Sweat & Tears
Sweat. Not something one immediately thinks of as having benefits! Quite the opposite… Just the word tends to conjure images of unsightly stains and unholy smells. Nevertheless, science suggests there are lots of little-known benefits to sweating… Here are five of them, and three benefits of tears as well. It’s just a shame there aren’t any benefits to blood-letting, otherwise we’d have the perfect title!
Believe it or not, the process of sweating is linked to your brain’s production of endorphins. These endorphins act as natural painkillers! This explains why many people literally feel better after they do exercise that helps them break a sweat.
Improves Your Skin
You can walk into almost any high-street chemist and pick up all manner of pore-clearing lotions and potions… But sweating does the job for you more naturally! Your pores open up when you sweat, releasing the little bits of dirt trapped in them. Rather than scrubbing away, wash your face with a mild, non-acidic soap a few times a day – and, when you’ve worked up a sweat – let it run its course rather than wiping it away.
For the most part, only health experts and word-game enthusiasts have heard of phthalates. They’re a group of chemicals found in numerous plastics, cosmetics and paints. Unfortunately, studies link these chemicals to asthma, ADHD, breast cancer, obesity, type II diabetes, low IQ, behavioral problems, autism, male-fertility issues and more.
Interestingly, Canadian researchers conducted a small experiment that looked for phthalates in blood, urine and sweat. The phthalates concentration was found to be around twice as high in the sweat as in the urine. Similar studies show sweat also removes other harmful chemicals from the body, including bisphenol A and heavy metals such as arsenic, cadmium, lead and mercury, as well as somewhat less serious elements such as alcohol, cholesterol, and salt.
Most people report that exercise improves their mood. While science works to understand exactly why that is, one theory from California-based sports-medicine physician James Ting, MD, says that research suggests “…that temperature-sensitive neural circuits to specific regions in the brain exist and may play a significant role in controlling mood.” In other words, being hot enough to sweat– for whatever reason – can positively affect mood!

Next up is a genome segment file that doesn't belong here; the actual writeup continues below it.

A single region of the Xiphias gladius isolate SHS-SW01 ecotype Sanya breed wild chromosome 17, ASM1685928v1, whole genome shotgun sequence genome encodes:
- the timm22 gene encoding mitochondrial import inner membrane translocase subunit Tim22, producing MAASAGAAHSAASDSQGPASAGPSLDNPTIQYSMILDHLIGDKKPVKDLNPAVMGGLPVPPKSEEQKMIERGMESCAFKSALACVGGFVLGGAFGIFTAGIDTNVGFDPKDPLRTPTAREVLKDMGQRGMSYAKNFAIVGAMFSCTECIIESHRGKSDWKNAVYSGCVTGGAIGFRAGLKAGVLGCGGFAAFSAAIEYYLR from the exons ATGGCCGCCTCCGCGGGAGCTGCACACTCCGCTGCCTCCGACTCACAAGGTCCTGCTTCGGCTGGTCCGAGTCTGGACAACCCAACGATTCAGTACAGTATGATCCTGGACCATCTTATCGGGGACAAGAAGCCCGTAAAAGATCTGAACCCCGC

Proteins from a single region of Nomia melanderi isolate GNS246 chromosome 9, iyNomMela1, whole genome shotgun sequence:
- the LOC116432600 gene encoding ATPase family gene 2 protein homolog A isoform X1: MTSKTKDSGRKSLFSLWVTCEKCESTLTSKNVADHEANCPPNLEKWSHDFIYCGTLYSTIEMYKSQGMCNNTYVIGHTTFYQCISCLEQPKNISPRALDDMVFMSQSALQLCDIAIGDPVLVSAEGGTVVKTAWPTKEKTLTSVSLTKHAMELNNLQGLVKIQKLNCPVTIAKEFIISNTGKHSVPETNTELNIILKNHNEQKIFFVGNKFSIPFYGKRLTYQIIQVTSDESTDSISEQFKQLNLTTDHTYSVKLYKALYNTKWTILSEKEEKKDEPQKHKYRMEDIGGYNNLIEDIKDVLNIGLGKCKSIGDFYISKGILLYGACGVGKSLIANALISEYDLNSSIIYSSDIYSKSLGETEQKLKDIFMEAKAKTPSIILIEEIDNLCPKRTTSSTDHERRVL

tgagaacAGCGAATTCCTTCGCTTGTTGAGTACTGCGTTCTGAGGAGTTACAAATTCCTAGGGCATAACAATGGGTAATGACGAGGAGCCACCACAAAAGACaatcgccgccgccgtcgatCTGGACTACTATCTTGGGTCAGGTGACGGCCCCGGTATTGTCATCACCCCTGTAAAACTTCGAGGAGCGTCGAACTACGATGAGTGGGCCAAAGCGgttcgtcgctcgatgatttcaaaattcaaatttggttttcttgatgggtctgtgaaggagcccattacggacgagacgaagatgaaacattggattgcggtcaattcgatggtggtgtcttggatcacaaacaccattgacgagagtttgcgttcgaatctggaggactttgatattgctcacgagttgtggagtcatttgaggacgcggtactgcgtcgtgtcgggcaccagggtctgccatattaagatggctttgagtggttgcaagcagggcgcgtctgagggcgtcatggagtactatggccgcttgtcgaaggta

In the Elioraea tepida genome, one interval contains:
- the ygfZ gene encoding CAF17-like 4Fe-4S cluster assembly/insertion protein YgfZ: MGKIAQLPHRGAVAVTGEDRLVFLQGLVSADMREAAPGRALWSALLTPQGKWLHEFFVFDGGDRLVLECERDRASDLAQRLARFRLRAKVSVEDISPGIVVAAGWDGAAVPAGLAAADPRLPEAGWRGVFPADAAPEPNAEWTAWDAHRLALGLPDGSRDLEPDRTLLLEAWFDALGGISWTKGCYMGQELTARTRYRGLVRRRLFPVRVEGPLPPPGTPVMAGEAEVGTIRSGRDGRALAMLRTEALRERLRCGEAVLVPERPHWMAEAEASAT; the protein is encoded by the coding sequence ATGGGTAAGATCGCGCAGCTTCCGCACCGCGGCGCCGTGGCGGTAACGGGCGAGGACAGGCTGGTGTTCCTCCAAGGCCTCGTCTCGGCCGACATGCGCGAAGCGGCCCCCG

This is not to say that if you have a cold you’ll be able to sweat it out… While many people swear that’s true, there’s only anecdotal evidence to support it. Sweat, however, does appear to act as a catalyst in a sort of natural sanitizer! An anti-microbial peptide called dermcidin – secreted by our sweat glands as part of our immune system – funnels bacteria, viruses, fungi and germs through its structure, and quickly destroys them.
Well, if it’s surprising to learn that sweating has health benefits, it’s positively astonishing to hear that crying does… And we don’t just mean by keeping things out of your eye. In fact, you have three different types of tears: basal, reflex and psychic – yes, really! The tears that lubricate your eyes are called basal; those that get rid of alien elements – smoke, vapours and tiny particles – are named reflex tears, for obvious reasons!
Finally, there are the so-called psychic tears! These are the tears that you produce through genuine emotion. When we say crying has health benefits, it is these tears to which we refer in terms of the following health benefits:
Cited by some as the main reason that we cry at all, stress-generated tears help get rid of chemicals that raise the stress hormone, cortisol… Of course, the situation that’s stressing you out may well improve through a teary-eyed expression of emotion as well! In any case, studies show that – those with anxiety/mood disorders aside – the overwhelming majority of people feel better after crying.
Your tears also contain a bacteria-killing fluid called lysozyme. Astoundingly, lysozyme kills between 90 to 95 percent of all bacteria in under ten minutes.
How often do you find your vision getting a little blurry? Many of us that sit at computers all day may be allowing our eyeballs and eyelids to dehydrate. If you ever notice it happening, then you can lubricate various eye and mucous membranes by blinking! If that doesn’t do the trick, then close your eyes, think of something sad and have a little weep!
Finally, it should go without saying that excessive sweating – and excessive crying for that matter – are not so good for you! All the information given here presumes you’re a sensible sort of person who understands that moderate exercise, the occasional sauna and sporadic viewings of Steel Magnolias might do you good… Sobbing endlessly and dripping with sweat in the broiling sun are not.
Sloane Square Clinic cannot accept responsibility for the consequences of any action or inaction based on its Newsletter or Info Sheets. If you have any doubts or concerns over medical and health issues, our best advice is always to pop in to see us, visit your GP or call NHS Direct on 111 to discuss your health.